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Of course, by increasing the vesting requirement, the total payouts will decline. That's math. Are you suggesting that someone working and paying into SS for 25 years should not be eligible for benefits? That's pretty harsh. Even private pension plans vest after 5-10 years.
No, I'm not suggesting that.

I'm wondering if some politician will decide that all those wealth folks retiring early don't really need any benefits and choose to use this method to do something about it.

I'm trying to understand the rationale behind the magic number "40" to determine if that number makes sense these days, or if some other number might be a lower limit. Maybe 120. Maybe 0.
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Old 09-04-2018, 03:00 PM   #13
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Can you explain how the original rationale matters at all today?

Let's just go with what we have now.
I guess that could be the answer for any proposed changes to the Social Security program. Yet, I doubt that will fly.

Quote:
It seems that you are anticipating that there may be an effort to reduce SS benefits.
Yes, I certainly am anticipating those efforts.

Quote:
In what way(s) would increasing the present 40 quarter vesting be an improvement over other approaches?
I'm not sure "improvement" is the right word. All changes will have pros and cons. All changes will favor some and hurt others.

This change would hurt those who put in fewer years of work and are not eligible to claim on someone else's benefits.

Quote:
In answer to your original question, I think we don't hear about the idea of increasing the 40 quarter vesting requirement because it offers no significant advantages over other proposals that would also decrease benefits, but in a more measured and "smooth" fashion. Discontinuities (aka "cliffs) in benefit programs tend to reduce fairness and encourage behaviors that could be viewed as "gaming" the system.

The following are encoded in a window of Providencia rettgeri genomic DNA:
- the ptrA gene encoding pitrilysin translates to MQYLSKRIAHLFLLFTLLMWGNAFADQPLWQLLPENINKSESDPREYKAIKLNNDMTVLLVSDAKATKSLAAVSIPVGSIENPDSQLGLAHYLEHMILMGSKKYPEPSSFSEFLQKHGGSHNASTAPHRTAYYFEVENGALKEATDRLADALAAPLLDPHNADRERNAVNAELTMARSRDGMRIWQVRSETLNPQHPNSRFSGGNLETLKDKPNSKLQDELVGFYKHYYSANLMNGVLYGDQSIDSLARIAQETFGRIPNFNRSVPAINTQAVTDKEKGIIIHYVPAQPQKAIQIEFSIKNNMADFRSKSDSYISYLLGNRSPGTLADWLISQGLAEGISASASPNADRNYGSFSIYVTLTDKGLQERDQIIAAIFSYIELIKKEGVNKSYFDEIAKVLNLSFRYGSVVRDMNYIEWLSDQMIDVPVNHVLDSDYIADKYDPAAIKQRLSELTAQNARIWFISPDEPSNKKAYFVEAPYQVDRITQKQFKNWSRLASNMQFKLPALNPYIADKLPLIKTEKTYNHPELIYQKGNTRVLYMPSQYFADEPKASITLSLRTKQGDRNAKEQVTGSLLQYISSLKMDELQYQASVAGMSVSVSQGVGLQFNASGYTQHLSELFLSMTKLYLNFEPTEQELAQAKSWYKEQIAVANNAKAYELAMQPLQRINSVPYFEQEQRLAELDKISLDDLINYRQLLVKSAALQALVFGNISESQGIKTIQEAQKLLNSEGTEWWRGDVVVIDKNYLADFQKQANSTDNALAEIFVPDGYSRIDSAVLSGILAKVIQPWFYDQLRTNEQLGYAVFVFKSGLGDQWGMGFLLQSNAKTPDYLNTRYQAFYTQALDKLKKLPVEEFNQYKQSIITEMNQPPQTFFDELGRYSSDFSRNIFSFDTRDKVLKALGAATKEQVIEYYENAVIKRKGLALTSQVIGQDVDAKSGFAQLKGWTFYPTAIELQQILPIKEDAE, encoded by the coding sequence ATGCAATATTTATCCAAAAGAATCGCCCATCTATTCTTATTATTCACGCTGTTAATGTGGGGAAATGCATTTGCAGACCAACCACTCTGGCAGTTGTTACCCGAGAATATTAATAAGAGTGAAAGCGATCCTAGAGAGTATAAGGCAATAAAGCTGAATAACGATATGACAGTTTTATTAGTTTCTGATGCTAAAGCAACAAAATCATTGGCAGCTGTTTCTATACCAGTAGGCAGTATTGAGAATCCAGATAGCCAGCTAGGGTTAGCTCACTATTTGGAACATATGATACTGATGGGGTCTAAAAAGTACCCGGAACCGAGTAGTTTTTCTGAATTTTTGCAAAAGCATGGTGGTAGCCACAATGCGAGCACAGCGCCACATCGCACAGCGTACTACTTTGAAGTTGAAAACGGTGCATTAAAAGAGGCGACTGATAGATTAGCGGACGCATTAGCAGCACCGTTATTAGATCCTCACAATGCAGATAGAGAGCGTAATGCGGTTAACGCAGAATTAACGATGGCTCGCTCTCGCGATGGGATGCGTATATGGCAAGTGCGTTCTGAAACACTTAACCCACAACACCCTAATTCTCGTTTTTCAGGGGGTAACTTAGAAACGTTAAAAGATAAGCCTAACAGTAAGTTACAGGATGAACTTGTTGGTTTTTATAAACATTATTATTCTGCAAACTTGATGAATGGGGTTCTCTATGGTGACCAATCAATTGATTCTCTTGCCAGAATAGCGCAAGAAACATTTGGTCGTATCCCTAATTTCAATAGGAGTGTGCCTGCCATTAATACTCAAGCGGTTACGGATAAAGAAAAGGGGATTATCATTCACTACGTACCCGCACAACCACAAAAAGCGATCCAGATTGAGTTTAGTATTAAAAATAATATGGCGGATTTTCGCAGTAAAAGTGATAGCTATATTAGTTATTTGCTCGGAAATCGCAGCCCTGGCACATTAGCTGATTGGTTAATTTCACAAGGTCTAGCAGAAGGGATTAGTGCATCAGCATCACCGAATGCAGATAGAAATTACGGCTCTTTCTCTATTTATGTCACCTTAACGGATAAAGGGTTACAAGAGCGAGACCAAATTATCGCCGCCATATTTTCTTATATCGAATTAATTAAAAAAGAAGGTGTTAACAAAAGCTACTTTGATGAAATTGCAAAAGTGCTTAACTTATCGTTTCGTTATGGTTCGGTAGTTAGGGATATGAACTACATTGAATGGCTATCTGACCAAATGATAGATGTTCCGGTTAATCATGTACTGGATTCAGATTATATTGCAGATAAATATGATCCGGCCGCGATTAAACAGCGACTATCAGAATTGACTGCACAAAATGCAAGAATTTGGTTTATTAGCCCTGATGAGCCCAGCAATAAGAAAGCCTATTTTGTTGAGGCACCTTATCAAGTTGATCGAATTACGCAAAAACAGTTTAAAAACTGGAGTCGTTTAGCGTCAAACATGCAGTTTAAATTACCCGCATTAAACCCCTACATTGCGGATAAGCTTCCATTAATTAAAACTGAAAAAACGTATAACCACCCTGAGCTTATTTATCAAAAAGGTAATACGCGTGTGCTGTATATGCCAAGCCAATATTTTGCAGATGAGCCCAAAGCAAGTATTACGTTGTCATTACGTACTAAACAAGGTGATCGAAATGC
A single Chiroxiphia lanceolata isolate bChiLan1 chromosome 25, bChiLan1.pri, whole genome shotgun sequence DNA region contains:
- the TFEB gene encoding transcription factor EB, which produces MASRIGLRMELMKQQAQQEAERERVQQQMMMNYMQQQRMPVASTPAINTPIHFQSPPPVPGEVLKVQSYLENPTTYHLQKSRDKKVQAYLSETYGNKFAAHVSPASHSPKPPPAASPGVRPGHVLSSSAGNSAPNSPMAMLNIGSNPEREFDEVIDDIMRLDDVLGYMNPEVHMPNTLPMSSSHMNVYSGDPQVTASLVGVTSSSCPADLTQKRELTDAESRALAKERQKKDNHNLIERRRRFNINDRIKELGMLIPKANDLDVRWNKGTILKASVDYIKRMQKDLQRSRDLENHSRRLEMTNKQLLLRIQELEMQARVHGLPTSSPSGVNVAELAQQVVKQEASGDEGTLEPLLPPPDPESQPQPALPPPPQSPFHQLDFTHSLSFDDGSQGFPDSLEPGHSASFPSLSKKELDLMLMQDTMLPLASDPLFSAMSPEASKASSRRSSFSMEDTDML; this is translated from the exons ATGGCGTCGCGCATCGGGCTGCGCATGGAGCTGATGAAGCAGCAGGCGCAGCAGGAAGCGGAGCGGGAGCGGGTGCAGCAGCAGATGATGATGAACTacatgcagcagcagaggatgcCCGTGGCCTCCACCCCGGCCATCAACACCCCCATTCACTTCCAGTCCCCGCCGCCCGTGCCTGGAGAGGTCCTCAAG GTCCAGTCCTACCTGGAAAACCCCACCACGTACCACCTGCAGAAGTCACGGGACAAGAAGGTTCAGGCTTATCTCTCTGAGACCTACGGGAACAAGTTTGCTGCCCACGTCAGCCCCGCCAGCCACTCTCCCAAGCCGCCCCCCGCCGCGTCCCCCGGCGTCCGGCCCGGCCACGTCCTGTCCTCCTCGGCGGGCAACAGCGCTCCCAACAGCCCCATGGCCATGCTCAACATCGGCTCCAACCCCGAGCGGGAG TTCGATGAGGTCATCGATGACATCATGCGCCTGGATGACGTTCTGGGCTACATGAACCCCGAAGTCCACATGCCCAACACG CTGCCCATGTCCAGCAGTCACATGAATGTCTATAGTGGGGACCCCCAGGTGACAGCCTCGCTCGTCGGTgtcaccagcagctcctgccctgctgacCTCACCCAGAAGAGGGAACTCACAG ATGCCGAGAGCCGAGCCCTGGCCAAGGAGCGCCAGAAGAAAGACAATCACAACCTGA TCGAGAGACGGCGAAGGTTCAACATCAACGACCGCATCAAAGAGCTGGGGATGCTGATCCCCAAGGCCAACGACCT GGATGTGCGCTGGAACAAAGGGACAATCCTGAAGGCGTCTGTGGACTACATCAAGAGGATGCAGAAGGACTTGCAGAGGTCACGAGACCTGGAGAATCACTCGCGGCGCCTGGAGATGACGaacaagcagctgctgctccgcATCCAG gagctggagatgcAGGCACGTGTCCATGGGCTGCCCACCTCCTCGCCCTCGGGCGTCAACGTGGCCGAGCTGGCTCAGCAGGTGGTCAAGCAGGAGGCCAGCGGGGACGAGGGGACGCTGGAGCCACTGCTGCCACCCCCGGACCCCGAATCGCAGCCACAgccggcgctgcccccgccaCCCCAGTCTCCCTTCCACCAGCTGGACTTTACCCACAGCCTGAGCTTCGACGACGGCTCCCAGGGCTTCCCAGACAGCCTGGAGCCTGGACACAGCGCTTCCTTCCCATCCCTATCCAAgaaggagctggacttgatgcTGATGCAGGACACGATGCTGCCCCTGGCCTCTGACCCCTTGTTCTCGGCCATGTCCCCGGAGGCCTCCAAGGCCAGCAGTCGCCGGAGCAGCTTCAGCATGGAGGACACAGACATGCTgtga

How would one game the system if the number of credits were increased?
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Old 09-04-2018, 03:01 PM   #14
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It's the 'social' part of Social Security. It's not an investment or an annuity, though many often think of it in that way.

It's a social program to take care of older people. IMHO, since some contribution is required by nearly all who get benefits (or a spouse or parent), it's far better than a program that requires no contributions over the years from able-bodied adults. Not perfect, but better.
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Old 09-04-2018, 03:09 PM   #15
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No, I'm not suggesting that.

I'm wondering if some politician will decide that all those wealth folks retiring early don't really need any benefits and choose to use this method to do something about it.
Politicians are imaginative, so a few probably have this mired deep in the muck of their grey matter.
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I'm trying to understand the rationale behind the magic number "40" to determine if that number makes sense these days, or if some other number might be a lower limit.
Probably nothing special. Pension funds need to comply with certain standards, including vesting. It protects both parties. The pension benefit of SS was probably crafted on a similar theory.
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Old 09-04-2018, 03:18 PM   #16
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How would one game the system if the number of credits were increased?
Any binary "cliff" (as opposed to a relatively smooth curve, like we already have in the SS benefit formula) encourages all kinds of tricks/maneuvers/"optimization strategies." This happens whenever the marginal "cost" of meeting the requirement is less than the marginal "gain."